You Are Transporting A 3Y-Year-Old Male With A Head Injury Talking to One of Jamaica’s Most Exciting Dancer-Choreographers – Neila Ebanks

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Talking to One of Jamaica’s Most Exciting Dancer-Choreographers – Neila Ebanks

YE: Why are you an artist/dancer and when did you first become one?

Neila: I think I was born one. My dance story begins when I was about 3 or 4 years old. My mother sent me to dance classes to rehabilitate my extreme pigeon feet and I have been dancing ever since. It is a language for me as natural as breath.

My art chose me. I was not the instigator of the relationship. But every day I choose to affirm my soul through my connection with Dance. It really is a soul affirmation for me.

YE: How would you describe your work?

Neila: Psychological, cathartic, layered. I rarely go for the easy or obvious. I find that I use my choreography to grapple with and process my own ideas about life and living. My favorite form to choreograph has always been contemporary dance because it can be almost anything you do.

YE: What kind of dance do you do?

Neila: I am a contemporary dancer who LOVES to improvise.

YE: Which company/group do you dance with, if any?

Neila: Currently I dance with eNKompan.E, which is my own company… of one. I have previously performed and guested with the Stella Maris Dance Ensemble, The University Dance Society, The NDTC, L’ACADCO, Dance Theater Xaymaca and a number of companies in the UK.

YE: Which artists/dancers have influenced you and how?

Neila: I owe so much to so many. My fundamental influences were my first dance teachers, Monika Lawrence, Carol Murdock (now deceased) and Patsy Ricketts, all of whom nurtured my passion and enthusiasm for dance at a very young age without being patronizing.

I was treated like a young artist in the making and learned so much professionalism and consideration for my art from these teachers. Patsy, in particular, gave me such great examples of how to incorporate a presentation. I carry that with me to this day. I was also influenced by Nicholeen DeGrasse-Johnson, now Director of the School of Dance. Through her example I began to understand the fundamental importance of the educational potential of the art of Dance.

My years at UWI saw me work with Joseph Robinson, L’Antoinette Stines and Howard Daly, each of whom widened the scope of dance for me, showing me another angle, another side of the prism, another possibility – L’Antoinette with her a deep connection through dance to the spiritual and ancestral; Joe, with his constantly energetic proposals of the impossible; Howard, with his willingness to take risks with content and presentation.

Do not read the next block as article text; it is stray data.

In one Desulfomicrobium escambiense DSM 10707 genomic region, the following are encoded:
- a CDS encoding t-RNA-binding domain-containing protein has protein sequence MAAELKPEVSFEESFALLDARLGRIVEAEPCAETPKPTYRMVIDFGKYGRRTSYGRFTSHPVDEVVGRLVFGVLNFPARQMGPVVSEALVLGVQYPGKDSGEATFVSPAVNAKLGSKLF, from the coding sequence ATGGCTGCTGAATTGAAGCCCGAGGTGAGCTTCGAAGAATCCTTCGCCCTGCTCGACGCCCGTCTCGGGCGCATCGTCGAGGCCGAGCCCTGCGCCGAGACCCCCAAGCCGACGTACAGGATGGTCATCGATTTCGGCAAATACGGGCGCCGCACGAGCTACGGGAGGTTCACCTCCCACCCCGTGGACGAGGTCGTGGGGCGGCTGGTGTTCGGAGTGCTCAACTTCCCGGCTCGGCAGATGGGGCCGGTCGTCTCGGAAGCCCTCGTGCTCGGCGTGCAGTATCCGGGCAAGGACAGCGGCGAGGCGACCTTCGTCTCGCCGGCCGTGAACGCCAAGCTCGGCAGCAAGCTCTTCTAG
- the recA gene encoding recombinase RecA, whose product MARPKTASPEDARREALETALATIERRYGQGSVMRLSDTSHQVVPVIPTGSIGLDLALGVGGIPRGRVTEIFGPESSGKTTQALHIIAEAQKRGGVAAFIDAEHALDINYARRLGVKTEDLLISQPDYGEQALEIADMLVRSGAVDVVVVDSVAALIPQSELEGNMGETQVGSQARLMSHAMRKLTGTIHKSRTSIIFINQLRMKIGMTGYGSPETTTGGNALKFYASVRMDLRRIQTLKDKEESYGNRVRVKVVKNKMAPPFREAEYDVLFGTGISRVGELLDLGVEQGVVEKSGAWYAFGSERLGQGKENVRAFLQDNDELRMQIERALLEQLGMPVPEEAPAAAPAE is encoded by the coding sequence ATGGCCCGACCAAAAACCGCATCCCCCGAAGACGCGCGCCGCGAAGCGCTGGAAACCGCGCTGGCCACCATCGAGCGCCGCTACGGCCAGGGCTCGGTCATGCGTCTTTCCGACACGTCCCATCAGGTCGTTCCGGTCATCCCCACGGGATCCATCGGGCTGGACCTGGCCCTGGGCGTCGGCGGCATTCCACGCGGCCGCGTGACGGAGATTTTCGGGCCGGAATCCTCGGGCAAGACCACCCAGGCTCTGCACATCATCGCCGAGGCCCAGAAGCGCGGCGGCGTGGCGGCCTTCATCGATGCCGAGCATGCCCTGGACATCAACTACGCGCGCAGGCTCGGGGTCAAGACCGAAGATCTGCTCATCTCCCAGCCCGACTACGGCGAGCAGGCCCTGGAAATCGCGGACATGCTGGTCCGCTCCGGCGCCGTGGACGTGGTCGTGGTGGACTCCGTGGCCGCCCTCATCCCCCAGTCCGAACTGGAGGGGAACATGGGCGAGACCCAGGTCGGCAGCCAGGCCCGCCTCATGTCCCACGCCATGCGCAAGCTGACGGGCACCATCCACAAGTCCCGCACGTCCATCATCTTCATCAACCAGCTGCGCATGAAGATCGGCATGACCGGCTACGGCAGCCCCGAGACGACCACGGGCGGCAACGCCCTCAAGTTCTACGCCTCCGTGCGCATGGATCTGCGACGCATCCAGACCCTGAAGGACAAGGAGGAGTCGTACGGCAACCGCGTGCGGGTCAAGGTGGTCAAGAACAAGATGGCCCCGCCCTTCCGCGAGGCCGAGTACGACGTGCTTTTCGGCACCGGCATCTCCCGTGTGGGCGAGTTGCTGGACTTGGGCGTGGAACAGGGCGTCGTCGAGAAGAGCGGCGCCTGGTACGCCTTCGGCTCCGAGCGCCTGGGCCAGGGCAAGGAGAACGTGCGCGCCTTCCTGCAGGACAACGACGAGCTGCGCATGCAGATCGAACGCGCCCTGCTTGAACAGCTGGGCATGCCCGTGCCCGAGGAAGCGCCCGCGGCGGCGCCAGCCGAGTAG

It goes without saying (though I will say it) that I was also influenced by Professor Rex Nettleford and the NDTC. Every summer of my formative dance years was spent @ the NDTC’s season of Dance, soaking up the visual lessons in choreography, stagecraft, and performance. Furthermore, Professor Nettleford’s bilingual intellect (artistic and verbal) helped me own both aspects of myself and see the wonderful fit of the critical mind and the moving body.

The tutelage of Arsenio Andrade, principal dancer of the NDTC and lecturer on the Cuban-modern technique, also played an important role in the way I now understand the connection of his body to rhythm and space. I have also been blessed to have contemporaries such as Chris Walker, Shelley-Ann Maxwell, Marlon Simms, Michael Holgate and Oniel Pryce, who, because of their willingness to find a voice through choreography and performance, strengthen my own resolve, every day.

Internationally I have been influenced by the work of a number of contemporary choreographers including Jiri Kylian, Lloyd Newson (DV8 Physical Theatre), Ulysses Dove, Bill T. Jones, Twyla Tharp and Mia Michaels.

YE: What other interests do you have outside of dance?

Neila: I enjoy reading almost anything. I am also crazy about yoga. I plan to take up horse riding and karate.

YE: What inspires you to stay motivated when things get tough?

Neila: The dream that was placed in my soul. When things get tough, I have to turn around and remember that dream and the sense of justice that the dream brings.